There were no grounds for Police Commissioner Lawrence Cutajar or Attorney General Peter Grech to resign, Deputy Prime Minister Chris Fearne said yesterday.

He was asked to react to demonstrators’ demands for the resignation of Mr Cutajar and Dr Grech during two civil society marches held since the murder of journalist Daphne Caruana Galizia.

Mr Fearne said that while Magistrate Consuelo Scerri Herrera had decided not to conduct the inquiry because of a conflict of interest, in the case of both Mr Cutajar and Dr Grech it was “not an issue of resignation”.

“On the day of the brutal murder, we met with the Opposition and there was an immediate message, even from the family, that the magistrate did not enjoy their trust. Although it was not our decision, but of the Chief Justice, we agreed it would be appropriate for another magistrate to step in.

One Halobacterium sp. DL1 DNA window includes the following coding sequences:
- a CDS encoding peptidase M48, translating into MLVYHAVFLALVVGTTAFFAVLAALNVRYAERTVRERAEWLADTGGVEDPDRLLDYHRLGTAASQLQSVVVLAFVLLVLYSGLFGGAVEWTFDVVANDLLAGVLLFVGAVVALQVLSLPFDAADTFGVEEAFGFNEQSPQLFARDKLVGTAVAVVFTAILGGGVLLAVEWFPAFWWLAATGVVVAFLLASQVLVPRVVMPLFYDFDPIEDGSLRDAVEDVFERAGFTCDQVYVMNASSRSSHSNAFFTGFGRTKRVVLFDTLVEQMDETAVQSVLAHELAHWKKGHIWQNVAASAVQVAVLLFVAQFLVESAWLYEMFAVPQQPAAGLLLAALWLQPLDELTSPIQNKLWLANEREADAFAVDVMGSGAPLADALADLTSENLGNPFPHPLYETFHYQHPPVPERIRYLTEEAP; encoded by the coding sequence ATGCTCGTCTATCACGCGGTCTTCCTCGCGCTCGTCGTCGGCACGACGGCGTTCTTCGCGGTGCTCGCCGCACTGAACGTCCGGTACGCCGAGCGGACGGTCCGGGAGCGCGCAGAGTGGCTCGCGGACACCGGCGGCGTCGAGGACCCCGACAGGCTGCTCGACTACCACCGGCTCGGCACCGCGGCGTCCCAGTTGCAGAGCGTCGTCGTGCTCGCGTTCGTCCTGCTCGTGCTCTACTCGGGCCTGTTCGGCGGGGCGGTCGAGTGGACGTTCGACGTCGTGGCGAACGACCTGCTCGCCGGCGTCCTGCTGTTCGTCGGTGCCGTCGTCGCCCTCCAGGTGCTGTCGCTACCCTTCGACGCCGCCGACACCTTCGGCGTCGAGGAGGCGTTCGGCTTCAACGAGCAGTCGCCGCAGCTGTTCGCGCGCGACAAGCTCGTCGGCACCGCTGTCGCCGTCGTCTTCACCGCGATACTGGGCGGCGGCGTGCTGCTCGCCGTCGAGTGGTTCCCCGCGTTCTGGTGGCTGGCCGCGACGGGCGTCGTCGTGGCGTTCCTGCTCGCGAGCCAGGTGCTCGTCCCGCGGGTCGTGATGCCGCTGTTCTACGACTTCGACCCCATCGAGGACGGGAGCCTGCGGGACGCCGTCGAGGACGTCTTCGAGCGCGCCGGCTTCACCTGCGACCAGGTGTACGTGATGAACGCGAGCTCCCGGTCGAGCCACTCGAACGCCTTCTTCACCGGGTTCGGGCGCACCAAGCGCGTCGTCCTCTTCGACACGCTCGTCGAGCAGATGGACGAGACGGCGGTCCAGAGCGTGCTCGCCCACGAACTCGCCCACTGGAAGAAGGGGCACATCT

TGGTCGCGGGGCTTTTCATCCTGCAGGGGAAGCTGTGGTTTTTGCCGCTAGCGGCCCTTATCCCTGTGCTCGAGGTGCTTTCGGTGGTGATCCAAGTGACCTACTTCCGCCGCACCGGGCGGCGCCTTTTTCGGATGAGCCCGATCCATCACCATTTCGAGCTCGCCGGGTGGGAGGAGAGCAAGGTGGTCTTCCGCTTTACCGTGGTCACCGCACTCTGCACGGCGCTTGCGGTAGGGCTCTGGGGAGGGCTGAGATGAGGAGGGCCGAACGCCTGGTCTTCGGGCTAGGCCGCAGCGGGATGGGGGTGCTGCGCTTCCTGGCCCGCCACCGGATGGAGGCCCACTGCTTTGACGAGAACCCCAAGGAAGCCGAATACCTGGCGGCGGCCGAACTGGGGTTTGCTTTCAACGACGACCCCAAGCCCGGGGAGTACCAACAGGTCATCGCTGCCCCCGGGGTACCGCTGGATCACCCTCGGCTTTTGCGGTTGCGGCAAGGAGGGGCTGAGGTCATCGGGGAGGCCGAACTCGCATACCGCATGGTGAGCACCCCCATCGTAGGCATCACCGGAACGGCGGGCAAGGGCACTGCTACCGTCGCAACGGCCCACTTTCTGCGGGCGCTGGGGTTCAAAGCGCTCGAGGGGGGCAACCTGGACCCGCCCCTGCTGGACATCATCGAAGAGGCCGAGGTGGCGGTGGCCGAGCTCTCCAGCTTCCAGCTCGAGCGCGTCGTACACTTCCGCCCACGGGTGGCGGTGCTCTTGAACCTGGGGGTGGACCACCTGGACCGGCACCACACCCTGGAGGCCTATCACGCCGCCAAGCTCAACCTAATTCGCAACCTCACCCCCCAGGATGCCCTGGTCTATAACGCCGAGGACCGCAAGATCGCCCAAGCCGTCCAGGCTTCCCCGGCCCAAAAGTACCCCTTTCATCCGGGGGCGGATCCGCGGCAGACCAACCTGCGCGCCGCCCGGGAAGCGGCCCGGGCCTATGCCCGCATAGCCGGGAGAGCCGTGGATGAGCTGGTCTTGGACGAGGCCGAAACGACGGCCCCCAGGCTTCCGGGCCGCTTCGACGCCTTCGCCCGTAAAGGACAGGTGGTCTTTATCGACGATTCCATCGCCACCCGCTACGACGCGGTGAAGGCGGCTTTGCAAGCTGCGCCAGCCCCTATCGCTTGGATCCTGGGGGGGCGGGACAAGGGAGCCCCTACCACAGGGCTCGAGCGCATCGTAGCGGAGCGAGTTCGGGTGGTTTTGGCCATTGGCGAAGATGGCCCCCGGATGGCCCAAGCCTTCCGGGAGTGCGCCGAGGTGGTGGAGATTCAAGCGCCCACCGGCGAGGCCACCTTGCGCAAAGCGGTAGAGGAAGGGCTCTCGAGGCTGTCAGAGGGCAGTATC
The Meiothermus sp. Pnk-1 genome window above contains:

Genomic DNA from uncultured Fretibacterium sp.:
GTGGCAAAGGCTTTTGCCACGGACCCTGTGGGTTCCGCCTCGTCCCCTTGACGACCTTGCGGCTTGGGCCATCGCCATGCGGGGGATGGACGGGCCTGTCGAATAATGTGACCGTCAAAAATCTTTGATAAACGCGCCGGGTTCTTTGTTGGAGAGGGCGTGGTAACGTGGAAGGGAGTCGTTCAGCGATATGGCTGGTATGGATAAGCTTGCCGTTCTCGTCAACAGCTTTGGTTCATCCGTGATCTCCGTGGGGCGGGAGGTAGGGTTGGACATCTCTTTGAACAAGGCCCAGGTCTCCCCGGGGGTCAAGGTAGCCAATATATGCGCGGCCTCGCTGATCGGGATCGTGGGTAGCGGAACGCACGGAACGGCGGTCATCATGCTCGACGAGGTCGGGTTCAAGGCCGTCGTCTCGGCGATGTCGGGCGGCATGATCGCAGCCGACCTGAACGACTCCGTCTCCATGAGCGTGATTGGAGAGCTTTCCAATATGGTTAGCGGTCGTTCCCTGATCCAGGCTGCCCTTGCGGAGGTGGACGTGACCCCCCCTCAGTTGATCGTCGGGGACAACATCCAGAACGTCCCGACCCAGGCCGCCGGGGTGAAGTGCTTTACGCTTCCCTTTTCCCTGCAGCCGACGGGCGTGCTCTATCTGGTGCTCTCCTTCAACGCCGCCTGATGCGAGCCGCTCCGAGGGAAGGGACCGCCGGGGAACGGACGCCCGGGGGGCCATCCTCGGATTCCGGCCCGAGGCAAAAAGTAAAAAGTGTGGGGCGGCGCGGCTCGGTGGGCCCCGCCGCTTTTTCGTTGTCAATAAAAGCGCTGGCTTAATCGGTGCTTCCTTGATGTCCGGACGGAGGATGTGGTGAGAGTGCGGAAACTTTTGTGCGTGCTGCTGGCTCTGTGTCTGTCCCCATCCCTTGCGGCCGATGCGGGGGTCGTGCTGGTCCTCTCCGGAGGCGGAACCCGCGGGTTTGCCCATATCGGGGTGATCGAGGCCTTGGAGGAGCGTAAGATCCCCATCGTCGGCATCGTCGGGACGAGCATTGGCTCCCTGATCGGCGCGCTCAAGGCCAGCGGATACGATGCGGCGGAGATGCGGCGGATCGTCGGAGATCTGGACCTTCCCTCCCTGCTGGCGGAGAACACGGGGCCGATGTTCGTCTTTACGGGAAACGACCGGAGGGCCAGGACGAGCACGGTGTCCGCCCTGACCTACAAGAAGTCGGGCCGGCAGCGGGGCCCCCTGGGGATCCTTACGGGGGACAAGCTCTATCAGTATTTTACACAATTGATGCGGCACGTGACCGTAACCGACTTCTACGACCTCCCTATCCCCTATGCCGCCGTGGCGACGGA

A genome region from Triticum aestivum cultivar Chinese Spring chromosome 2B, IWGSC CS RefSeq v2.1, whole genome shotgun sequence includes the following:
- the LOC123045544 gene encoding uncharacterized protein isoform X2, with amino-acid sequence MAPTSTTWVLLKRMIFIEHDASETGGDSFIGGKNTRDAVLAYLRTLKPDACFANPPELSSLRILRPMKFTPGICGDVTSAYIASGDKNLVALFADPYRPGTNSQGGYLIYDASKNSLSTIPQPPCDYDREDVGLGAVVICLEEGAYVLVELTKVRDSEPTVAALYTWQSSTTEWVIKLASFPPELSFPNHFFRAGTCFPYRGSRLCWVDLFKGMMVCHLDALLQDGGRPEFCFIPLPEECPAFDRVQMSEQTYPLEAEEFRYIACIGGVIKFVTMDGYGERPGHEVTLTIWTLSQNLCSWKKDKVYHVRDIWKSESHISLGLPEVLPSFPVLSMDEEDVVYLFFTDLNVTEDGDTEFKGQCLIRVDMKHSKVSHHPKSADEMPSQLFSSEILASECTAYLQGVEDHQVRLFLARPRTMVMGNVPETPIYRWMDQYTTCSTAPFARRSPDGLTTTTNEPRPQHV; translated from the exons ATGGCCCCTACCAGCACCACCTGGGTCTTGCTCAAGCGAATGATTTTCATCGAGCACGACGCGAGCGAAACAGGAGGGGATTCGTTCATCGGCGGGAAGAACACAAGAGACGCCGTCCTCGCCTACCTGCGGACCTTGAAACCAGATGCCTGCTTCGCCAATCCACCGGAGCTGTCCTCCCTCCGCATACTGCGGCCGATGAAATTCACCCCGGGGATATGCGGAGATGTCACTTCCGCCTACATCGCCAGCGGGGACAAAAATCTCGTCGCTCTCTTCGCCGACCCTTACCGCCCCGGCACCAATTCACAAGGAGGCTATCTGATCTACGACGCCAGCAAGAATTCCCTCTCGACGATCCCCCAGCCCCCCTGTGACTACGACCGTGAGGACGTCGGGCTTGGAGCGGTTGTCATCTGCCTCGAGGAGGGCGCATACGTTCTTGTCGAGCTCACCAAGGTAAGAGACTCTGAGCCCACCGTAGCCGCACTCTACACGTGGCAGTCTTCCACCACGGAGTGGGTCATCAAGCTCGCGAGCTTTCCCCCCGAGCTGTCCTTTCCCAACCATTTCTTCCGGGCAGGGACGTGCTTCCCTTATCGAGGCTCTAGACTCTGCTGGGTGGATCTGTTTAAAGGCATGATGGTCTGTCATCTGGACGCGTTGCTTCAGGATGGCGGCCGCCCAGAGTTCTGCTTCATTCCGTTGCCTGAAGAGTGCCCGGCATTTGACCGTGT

“In fact, the magistrate recused herself,” Mr Fearne said.

When asked why the same had not happened with regard to Mr Cutajar and Dr Grech, Mr Fearne insisted that “this is not an issue of resignation… We have to let them do their job.

“This has to be about allowing justice to take its course.”

He pointed out that international law enforcement agencies were assisting the police in their investigations into the murder.

Also, the police were putting all their resources into the probe.

Prime Minister Joseph Muscat has stood by both Dr Grech and Mr Cutajar, insisting a “public lynching” of national institutions would not see justice served.

But the demonstrators persisted in demanding that both men must step down, as the Prime Minister himself should do too, they added.

Mr Fearne noted that he had attended the first march held in Valletta earlier this month.

“I was part of that march to show that, as a country, we will not hold back from condemning criminality. I was there to show my support and that of the government,” he said.

Mr Fearne said he acknowledged that a section of the population was showing “lack of trust in certain people and institutions”, adding that he did not think this was healthy.

“We have to improve institutions and the people’s perception of them so that they will trust them,” he said.

“We said we wanted to do this in our electoral manifesto. We want to look at the whole process, integrally, of improving our Constitution.”

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